Craig Newmark, founder of craigslist, marked the fourth anniversary of his craigconnects initiative this week, citing a host of accomplishments since starting the initiative in 2011. The initiative is Newmark’s personal, Web-based effort to promote and enhance the use of technology and social media for philanthropy and public service.
Sharing details about his non-profit work, Newmark stated:
“I started doing a lot of philanthropic stuff around 2000 or so, after getting a good sense of my personal mission. Then four years ago I decided to get my philanthropic act together, ultimately to help everyone have a voice and even power via the Internet.”
Newmark uses the craigconnects platform to support effective organizations working for veterans and military families, open government, public diplomacy, consumer protection, voter protection, women in technology, and what he calls “back to basics journalism.”
Newmark groups his accomplishments through craigconnects into four general categories.
- Fundraising: a total of more than $7.5 million raised for more than 2,000 nonprofit organizations through six major crowdfunding campaigns. These have included campaigns at the holidays for charities in general, and around Memorial Day for veterans, military families, police, fire and first responders. Other fundraising campaigns have been conducted for Hurricane Sandy relief efforts and the Clinton Global Initiative.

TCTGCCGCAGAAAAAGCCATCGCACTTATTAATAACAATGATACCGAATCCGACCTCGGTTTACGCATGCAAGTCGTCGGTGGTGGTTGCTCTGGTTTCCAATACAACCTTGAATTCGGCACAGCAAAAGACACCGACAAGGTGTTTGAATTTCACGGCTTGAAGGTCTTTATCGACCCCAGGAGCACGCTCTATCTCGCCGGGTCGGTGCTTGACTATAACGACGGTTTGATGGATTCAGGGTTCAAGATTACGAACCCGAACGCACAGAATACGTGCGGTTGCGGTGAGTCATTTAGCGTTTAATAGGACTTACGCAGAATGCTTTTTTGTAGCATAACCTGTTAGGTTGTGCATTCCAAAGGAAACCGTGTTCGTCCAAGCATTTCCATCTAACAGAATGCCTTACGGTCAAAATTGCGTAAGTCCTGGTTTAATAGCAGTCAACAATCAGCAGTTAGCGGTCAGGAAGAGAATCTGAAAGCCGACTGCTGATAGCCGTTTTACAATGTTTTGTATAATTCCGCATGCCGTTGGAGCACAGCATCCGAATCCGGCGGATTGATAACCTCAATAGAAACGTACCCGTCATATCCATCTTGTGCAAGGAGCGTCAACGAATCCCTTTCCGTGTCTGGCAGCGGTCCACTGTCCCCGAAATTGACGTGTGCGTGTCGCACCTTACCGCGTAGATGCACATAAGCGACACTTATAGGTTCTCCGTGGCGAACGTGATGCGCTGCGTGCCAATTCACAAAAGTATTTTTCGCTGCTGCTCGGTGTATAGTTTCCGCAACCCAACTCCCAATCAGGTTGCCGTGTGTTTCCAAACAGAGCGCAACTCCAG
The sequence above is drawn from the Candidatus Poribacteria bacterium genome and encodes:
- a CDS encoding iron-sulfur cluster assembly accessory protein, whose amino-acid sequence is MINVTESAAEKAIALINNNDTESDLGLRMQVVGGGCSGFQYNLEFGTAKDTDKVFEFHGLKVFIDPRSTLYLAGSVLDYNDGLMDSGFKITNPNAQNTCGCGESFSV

- Research: Newmark has conducted research into many current issues and produced a series of infographics which reflect findings on subjects as diverse as online harassment, voter suppression, the use of social media, trust in the news media, Internet free speech, and crowdfunding, among others.
- Visibility: Newmark has regularly used his position as a Web pioneer to help lower-profile nonprofits and advocacy groups attain greater visibility and support through social media and other online exposure.
Personal involvement and volunteer consulting: Newmark works with more than two dozen nonprofit organizations on an ongoing basis. He serves on the board of directors of the Poynter Institute Foundation, Center for Public Integrity, Sunlight Foundation, Consumers Union/Consumer Reports, and Iraq and Afghanistan Veterans of America. He also serves on the Board of Overseers of the Columbia Journalism Review. Additionally, he is a volunteer advisor to more than twenty other nonprofit organizations. In 2013, he was named “Nerd-in-Residence” by the Department of Veterans Affairs’ Center for Innovation in recognition of his volunteer work with the department to enhance services to veterans.
Newmark then added:
“The big thing I’ve learned here is that, for me, tech skills and money aren’t what gets the job done. What works is bearing witness to the good works of others. This can work partly through helping them get their social networks going, by sharing their stuff and supporting their work.”
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